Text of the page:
[14] The Committee is also concerned by the reported ill-treatment of children in the family and in institutions and the lack of adequate measures for the psycho-social recovery from such abuses. Cases of ill-treatment of children by law enforcement personnel in or outside detention centers are also a very grave matter of concern, even if they are isolated cases. Furthermore, the Committee is concerned by the recent rise in child prostitution and the production and dissemination of pornographic materials involving children. In this regard, the fact that no specific and appropriate legislation and programs exist to prevent and combat sexual abuse and exploitation is a serious concern to the Committee.

READING ROOM: Bulgaria's working girls

Libby Gomersall, The Sofia Echo, Aug 13 2007

sofiaecho.com/2007/08/13/655260_reading-room-bulgarias-working-girls

[accessed 24 January 2011]

In Bulgaria, prostitution, like corruption, is much more open. It does not confine itself to seedy ghettos or ads in phone boxes, nor is it organised into a “red light area” as it is in Amsterdam and Hamburg. Most of the girls come from the destitute Roma population. They are usually organised by a local pimp, who takes a percentage of their earnings and chauffeurs them to and from their spot on a busy main road each day. They stand there for hours on end in freezing winter winds and burning hot sunshine. They relieve themselves in nearby hedgerows and are responsible for taking along their own food and beverage. A 2006 poll carried out by the Bulgarian Centre for Gender Studies suggests that the lack of cash and job alternatives is the leading motive for girls who take up prostitution. In the resorts, the pimps are often nightclub bouncers, hotel workers or cab drivers.

All of the girls I have seen soliciting are over the age of consent, which is 14 in Bulgaria, most are in their late teens and early 20s. Many are exceptionally attractive making you double take as to whether they are actually “on the game” or just innocently waiting for a lift. All of the girls I spoke to were extremely friendly. “We work out of need,” 19-year-old Sonia recounts. “I can earn more money doing this work than working a 13-hour shift in a bar in the resorts. It is just work for me. I don’t really think about what I do.”

Child Prostitution Decreasing in Bulgaria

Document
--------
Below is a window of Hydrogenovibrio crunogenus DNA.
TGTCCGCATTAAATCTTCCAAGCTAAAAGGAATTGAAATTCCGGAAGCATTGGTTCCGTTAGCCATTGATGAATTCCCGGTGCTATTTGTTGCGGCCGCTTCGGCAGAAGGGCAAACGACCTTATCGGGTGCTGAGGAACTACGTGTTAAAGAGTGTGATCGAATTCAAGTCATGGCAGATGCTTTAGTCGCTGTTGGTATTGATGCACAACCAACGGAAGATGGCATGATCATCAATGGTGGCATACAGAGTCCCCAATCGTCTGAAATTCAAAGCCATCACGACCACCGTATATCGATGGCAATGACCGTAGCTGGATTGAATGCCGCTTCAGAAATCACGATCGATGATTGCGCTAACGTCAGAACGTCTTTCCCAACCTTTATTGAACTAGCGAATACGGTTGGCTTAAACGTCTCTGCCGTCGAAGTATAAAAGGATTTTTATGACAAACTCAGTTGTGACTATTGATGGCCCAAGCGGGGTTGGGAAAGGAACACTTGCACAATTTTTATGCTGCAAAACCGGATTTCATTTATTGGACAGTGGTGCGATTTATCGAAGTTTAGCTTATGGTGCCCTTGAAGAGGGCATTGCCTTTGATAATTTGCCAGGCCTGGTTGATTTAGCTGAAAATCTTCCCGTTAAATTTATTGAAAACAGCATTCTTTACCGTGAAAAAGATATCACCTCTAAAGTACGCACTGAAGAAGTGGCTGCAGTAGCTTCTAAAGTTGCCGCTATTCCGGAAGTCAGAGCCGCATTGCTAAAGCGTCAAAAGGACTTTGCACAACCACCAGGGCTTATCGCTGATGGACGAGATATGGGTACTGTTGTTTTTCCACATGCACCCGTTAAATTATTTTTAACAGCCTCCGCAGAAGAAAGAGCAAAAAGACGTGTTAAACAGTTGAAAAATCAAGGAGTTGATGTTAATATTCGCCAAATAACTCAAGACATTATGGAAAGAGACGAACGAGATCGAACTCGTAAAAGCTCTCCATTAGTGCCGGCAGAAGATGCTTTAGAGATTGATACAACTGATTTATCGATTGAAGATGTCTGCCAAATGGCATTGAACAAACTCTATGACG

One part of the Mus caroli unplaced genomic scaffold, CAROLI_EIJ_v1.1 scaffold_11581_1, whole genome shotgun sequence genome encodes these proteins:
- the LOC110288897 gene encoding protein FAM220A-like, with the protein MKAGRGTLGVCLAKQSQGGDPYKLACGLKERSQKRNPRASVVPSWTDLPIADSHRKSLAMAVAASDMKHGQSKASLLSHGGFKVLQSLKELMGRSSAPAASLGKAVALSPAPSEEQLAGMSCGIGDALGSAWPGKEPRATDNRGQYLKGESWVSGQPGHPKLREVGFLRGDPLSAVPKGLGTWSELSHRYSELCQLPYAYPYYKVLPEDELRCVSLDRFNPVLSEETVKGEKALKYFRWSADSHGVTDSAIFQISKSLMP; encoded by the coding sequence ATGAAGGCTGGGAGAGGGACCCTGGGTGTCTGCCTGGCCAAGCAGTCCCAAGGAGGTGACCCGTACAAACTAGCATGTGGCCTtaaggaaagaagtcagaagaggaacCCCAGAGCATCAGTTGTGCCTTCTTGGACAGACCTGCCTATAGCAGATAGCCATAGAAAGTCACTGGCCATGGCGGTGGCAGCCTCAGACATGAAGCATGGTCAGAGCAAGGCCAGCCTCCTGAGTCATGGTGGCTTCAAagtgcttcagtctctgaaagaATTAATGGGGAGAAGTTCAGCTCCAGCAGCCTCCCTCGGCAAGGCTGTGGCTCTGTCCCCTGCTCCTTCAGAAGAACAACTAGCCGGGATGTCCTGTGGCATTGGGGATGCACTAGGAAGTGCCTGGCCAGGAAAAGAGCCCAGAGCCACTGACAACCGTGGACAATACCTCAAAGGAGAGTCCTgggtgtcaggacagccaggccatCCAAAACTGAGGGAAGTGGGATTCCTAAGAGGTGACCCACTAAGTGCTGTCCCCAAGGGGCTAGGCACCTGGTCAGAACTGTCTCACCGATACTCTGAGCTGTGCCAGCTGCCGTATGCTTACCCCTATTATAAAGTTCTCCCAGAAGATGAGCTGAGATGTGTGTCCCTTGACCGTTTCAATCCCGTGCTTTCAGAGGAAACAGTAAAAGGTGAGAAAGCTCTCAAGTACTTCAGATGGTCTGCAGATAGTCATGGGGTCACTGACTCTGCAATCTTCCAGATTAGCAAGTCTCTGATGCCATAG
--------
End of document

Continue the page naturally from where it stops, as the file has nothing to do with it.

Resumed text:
Balkan Investigative Reporting Network BIRN, 08 06 2007

www.balkaninsight.com/en/article/child-prostitution-decreasing-in-bulgaria

[accessed 12 Aug  2013]

The decrease in child prostitution was confirmed by the 2006 US Department of State Report on Human Rights Practises in Bulgaria, which stated that "the Ministry of Interior identified 255 children as 'at risk' of being forced into prostitution between January and October, compared to 398 in 2005."

While child prostitution is on the decrease, a hurdle in the fight against it seems to be a lack of a legal framework. The Bulgarian judiciary does not offer a definition of child prostitution and does not define prostitution in general as a crime, Petkov pointed out.

Mentioning the strict laws against kidnapping for prostitution purposes that are currently in place, Petkov added "Bulgaria is not considered a destination for so-called 'child sex tourism'."

The Protection Project - Bulgaria [DOC]

The Paul H. Nitze School of Advanced International Studies (SAIS), The Johns Hopkins University

www.protectionproject.org/human_rights_reports/report_documents/bulgaria.doc

[accessed 2009]

FORMS OF TRAFFICKING - According to a recent study, among identified female victims of trafficking in Bulgaria, all were trafficked for sexual exploitation. At the time of their identification and referral for assistance, 48 percent were minors. They are mostly lured by false promises of jobs.  A significant number of victims come from Bulgaria’s southern mountainous region bordering Greece, Macedonia, and Turkey, as well as from other border areas.

Women are lured into the industry through false job advertisements offering jobs as models, dancers, and au pairs. Many of the girls recruited are orphans or come from disadvantaged families, making them more vulnerable to the promises of traffickers offering them work abroad.  Teenage girls are often kidnapped and, among the Roma minority, frequently sold to traffickers by their families. - htcp

Five Years After Stockholm [PDF]

ECPAT: Fifth Report on implementation of the Agenda for Action [DOC]

ECPAT International, November 2001

www.no-trafficking.org/content/web/05reading_rooms/five_years_after_stockholm.pdf

[accessed 13 September 2011]

[B] COUNTRY UPDATES – BULGARIA – The Agency was created in January 2001, and has CSEC has one of its priorities. A working group has been established in the National Council for the Protection of Children. It has decided that members of the group will coordinate efforts and search for solutions to CSEC.

Child Prostitution Flourish in Bulgaria, Romania

Novinite.com (Sofia News Agency), March 5, 2007